Carbon tax profile for South Dakota (Ranae DeSouza, with edits by Yoram Bauman)



1990
2005
% change 1990-2005
Fossil fuel CO2 emissions in millions of metric tons[1]
11.9
13.2
+11%
In millions of short tons [2]
13.1
14.5
+11%
Population in millions [3]
0.73
0.78
+6.8%
Per capita CO2 emissions in short tons
17.9
18.6
+4.3%

Per capita emissions in South Dakota in 2005 were lower than the U.S. average, which was 21.4 short tons per capita.[4] This was probably because one-half of overall electricity used in South Dakota is produced by hydropower and because 20% of South Dakotans use clean-burning liquefied petroleum gas as the primary means of heating their homes.[5]

South Dakota has much potential to substitute clean energy sources for CO2-emitting fuels and mitigate the growth rate of its future CO2 emissions in coming years. This is because the state government offers property tax incentives to developers who use land to generate renewable energy and because South Dakota has a high potential to generate a substantial amount of renewable energy (such as wind power on flat open plains, hydroelectric power on the Missouri River, ethanol-produced power on northeastern agricultural land, and geothermal power in the southcentral region).[6]

A carbon tax of $30 per short ton of CO2 (about $0.30 per gallon of gasoline, or about $0.03 per kWh of coal-fired power) would have raised about $349 million in 2005 (about $447 per person), assuming a 20% reduction in emissions.

For comparison purposes, in 2005:

- The state portion of sales and use tax was about $543 million.
- The state gas tax ($0.22 per gallon) brought in $128 million and the 3% vehicle excise tax brought in $56 million.
- The state portion of total tax was about $953 million.[7]
- The state portion of individual income tax was $0 (South Dakota levies no individual income tax).[8]
- In 2006 South Dakota passed an initiative called Measure 2 that increased cigarette taxes by $1 per pack, with some funding going to the property tax reduction fund.
- South Dakota has a Property Tax Reduction Fund (here's the legal language; the fund is financed at least in part by lottery proceeds) that are used to reduce local property taxes. The state does not appear to have a state property tax. In 2005 the Property Tax Reduction Fund provided about $113 million [6] to reduce local property taxes by 30%.

A carbon tax of $30 per short ton of CO2 (assuming a 20% reduction in emissions) could have replaced nearly two-thirds (62%) of the state sales and use tax or more than tripled the state property tax reduction fund revenue and could further anchor South Dakota's commitment to not levy a state individual income tax (South Dakota is one of just six US states that does not levy an individual income tax). A carbon tax of $30 per short ton of CO2 (assuming a 20% reduction in emissions) would represent a 36.6% increase in total tax revenue for South Dakota if other taxes weren't cut.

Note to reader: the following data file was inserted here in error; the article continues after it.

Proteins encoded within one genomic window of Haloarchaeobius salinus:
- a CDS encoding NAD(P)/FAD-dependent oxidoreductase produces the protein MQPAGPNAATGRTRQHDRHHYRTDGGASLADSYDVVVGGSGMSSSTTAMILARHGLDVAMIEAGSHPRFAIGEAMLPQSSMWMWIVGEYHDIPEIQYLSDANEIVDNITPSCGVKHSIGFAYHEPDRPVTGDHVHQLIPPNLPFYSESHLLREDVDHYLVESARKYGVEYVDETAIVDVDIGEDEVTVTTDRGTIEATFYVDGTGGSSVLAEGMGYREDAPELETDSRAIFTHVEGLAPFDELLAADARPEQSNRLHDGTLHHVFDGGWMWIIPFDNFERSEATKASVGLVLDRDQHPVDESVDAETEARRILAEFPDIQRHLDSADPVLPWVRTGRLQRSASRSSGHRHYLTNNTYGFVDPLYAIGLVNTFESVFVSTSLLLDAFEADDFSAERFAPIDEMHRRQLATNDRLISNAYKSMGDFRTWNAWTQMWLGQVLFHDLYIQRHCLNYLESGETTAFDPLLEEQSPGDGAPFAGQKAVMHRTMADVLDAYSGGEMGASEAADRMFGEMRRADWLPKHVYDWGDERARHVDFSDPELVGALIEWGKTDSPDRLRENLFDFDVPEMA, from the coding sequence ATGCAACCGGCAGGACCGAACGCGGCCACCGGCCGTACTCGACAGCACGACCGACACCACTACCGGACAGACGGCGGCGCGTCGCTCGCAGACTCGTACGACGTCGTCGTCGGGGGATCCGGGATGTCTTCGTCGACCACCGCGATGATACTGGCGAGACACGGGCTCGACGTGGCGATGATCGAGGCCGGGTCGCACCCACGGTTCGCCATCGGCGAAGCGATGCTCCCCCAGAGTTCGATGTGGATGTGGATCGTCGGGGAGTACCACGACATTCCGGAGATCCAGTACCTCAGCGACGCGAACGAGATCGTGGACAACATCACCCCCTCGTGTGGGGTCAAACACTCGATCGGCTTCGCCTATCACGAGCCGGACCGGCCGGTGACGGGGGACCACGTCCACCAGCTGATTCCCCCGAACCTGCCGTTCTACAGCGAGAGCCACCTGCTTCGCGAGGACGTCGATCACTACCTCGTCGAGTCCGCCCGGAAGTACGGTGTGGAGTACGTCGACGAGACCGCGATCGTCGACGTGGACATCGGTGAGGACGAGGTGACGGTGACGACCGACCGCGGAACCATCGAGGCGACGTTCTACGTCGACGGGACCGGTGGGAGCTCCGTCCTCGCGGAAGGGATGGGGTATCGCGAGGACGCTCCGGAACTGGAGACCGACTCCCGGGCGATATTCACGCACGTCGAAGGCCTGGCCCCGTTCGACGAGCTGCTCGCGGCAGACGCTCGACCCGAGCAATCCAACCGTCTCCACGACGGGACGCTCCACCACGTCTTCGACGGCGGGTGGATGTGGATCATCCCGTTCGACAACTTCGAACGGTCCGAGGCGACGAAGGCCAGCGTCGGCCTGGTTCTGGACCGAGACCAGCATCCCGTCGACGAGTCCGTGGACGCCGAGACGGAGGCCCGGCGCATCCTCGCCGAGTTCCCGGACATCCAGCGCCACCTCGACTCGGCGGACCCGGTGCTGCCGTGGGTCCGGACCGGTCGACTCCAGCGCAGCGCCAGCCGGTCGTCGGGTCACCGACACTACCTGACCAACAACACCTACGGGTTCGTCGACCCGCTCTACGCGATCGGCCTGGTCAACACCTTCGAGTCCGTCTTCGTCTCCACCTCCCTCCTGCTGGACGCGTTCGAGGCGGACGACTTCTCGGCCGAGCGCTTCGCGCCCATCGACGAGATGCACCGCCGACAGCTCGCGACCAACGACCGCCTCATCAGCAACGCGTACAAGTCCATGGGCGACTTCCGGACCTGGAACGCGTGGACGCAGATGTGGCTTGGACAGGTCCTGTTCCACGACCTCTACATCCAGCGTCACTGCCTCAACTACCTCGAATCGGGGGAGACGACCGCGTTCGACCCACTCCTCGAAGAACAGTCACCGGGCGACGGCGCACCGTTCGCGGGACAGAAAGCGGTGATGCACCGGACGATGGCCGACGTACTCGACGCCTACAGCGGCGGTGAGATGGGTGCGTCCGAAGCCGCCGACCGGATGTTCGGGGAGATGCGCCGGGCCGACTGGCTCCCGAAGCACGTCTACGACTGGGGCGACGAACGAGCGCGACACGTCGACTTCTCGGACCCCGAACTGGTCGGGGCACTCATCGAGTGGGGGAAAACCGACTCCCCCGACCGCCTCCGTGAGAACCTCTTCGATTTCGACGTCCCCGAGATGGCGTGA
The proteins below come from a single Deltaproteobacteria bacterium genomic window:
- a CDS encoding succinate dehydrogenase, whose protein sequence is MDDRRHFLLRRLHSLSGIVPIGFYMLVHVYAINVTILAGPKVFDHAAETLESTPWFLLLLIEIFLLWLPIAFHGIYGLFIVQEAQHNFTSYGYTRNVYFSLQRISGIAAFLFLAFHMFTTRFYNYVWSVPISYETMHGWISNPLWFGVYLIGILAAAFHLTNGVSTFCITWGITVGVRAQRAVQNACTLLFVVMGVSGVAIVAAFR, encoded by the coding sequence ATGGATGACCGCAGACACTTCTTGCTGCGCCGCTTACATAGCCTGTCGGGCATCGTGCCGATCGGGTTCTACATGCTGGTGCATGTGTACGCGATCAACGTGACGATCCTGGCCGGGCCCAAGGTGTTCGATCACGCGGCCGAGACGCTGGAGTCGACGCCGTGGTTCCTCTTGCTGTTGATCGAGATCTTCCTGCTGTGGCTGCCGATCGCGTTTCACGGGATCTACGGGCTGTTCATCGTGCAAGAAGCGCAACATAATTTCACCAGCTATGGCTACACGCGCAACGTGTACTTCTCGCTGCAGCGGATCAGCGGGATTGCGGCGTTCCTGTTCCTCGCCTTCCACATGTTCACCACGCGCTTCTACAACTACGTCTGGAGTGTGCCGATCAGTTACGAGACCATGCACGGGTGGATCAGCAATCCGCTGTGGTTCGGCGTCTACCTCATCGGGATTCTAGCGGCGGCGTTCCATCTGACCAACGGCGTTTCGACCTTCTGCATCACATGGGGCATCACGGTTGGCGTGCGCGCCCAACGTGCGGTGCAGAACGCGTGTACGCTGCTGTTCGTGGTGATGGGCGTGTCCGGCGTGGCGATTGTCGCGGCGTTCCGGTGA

A CO2 emissions tax could also indirectly increase revenue for the state by increasing demand for carbon-fuel substitutes (such as wind power) that South Dakota has great potential to produce and export. South Dakota's potential wind-generated electricity represents 269% of the state's current electricity consumption, so the state could export surplus electricity.[9] A CO2 emissions tax in other states would encourage other states to purchase more of this clean-energy from South Dakota.
carbon emissions

  1. ^ EPA, “State CO2 Emissions from fossil fuel combustion, 1990-2005”, linked from http://www.epa.gov/climatechange/emissions/state_energyco2inv.html.
  2. ^ Weight Measure Conversion, http://www.easysurf.cc/cnver3.htm
  3. ^ 2005 population from the U.S. Census Bureau, http://www.census.gov/popest/datasets.html. 1990 population from U.S. Census Bureau, http://www.census.gov/popest/archives/1990s/ST-99-02.txt.
  4. ^ U.S. population of 295.6 million in 2005 from U.S. Census Bureau, http://www.census.gov/popest/states/NST-ann-est.html. U.S. carbon emissions of 6.317 billion tons of CO2 from EPA, http://www.epa.gov/climatechange/emissions/usgginventory.html.
  5. ^ EIA South Dakota state profile http://tonto.eia.doe.gov/state/state_energy_profiles.cfm?sid=SD and
    Wikipedia Liquefied petroleum gas, http://en.wikipedia.org/wiki/Liquefied_petroleum_gas
  6. ^ EIA South Dakota state profile http://tonto.eia.doe.gov/state/state_energy_profiles.cfm?sid=SD and
    Wikipedia Liquefied petroleum gas, http://en.wikipedia.org/wiki/Liquefied_petroleum_gas
  7. ^ South Dakota Budget in Brief Fiscal Year 2005, http://www.state.sd.us/bfm/budget/bib05/Budget_in_Brief.pdf, linked from http://www.state.sd.us/bfm/budget.htm.
  8. ^ The Tax Foundation, http://www.taxfoundation.org/research/topic/58.html
  9. ^ Running on Wind, http://harvardmagazine.com/2008/03/running-on-wind.html